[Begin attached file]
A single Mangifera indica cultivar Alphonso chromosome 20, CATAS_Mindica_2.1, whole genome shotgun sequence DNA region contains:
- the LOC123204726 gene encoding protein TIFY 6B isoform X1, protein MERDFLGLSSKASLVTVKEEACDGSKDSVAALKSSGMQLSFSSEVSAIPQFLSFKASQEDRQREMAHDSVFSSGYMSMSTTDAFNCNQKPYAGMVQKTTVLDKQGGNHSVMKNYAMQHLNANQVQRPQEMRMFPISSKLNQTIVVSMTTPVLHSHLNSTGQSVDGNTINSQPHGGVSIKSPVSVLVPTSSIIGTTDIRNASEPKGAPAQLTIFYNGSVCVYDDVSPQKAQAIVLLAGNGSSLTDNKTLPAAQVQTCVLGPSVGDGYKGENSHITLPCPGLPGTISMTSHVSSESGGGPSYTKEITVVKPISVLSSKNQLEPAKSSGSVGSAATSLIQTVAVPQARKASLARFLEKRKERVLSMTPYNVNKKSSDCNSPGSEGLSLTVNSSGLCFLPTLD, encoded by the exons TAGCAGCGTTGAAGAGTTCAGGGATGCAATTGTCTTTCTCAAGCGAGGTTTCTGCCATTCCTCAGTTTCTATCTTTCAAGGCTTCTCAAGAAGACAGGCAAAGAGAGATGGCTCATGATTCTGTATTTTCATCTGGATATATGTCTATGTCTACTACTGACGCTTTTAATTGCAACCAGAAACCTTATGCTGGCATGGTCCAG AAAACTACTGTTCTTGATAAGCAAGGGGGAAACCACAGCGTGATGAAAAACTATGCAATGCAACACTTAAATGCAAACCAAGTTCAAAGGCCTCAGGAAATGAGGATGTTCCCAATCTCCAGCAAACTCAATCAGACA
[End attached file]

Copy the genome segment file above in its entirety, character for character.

A single Mangifera indica cultivar Alphonso chromosome 20, CATAS_Mindica_2.1, whole genome shotgun sequence DNA region contains:
- the LOC123204726 gene encoding protein TIFY 6B isoform X1, protein MERDFLGLSSKASLVTVKEEACDGSKDSVAALKSSGMQLSFSSEVSAIPQFLSFKASQEDRQREMAHDSVFSSGYMSMSTTDAFNCNQKPYAGMVQKTTVLDKQGGNHSVMKNYAMQHLNANQVQRPQEMRMFPISSKLNQTIVVSMTTPVLHSHLNSTGQSVDGNTINSQPHGGVSIKSPVSVLVPTSSIIGTTDIRNASEPKGAPAQLTIFYNGSVCVYDDVSPQKAQAIVLLAGNGSSLTDNKTLPAAQVQTCVLGPSVGDGYKGENSHITLPCPGLPGTISMTSHVSSESGGGPSYTKEITVVKPISVLSSKNQLEPAKSSGSVGSAATSLIQTVAVPQARKASLARFLEKRKERVLSMTPYNVNKKSSDCNSPGSEGLSLTVNSSGLCFLPTLD, encoded by the exons TAGCAGCGTTGAAGAGTTCAGGGATGCAATTGTCTTTCTCAAGCGAGGTTTCTGCCATTCCTCAGTTTCTATCTTTCAAGGCTTCTCAAGAAGACAGGCAAAGAGAGATGGCTCATGATTCTGTATTTTCATCTGGATATATGTCTATGTCTACTACTGACGCTTTTAATTGCAACCAGAAACCTTATGCTGGCATGGTCCAG AAAACTACTGTTCTTGATAAGCAAGGGGGAAACCACAGCGTGATGAAAAACTATGCAATGCAACACTTAAATGCAAACCAAGTTCAAAGGCCTCAGGAAATGAGGATGTTCCCAATCTCCAGCAAACTCAATCAGACA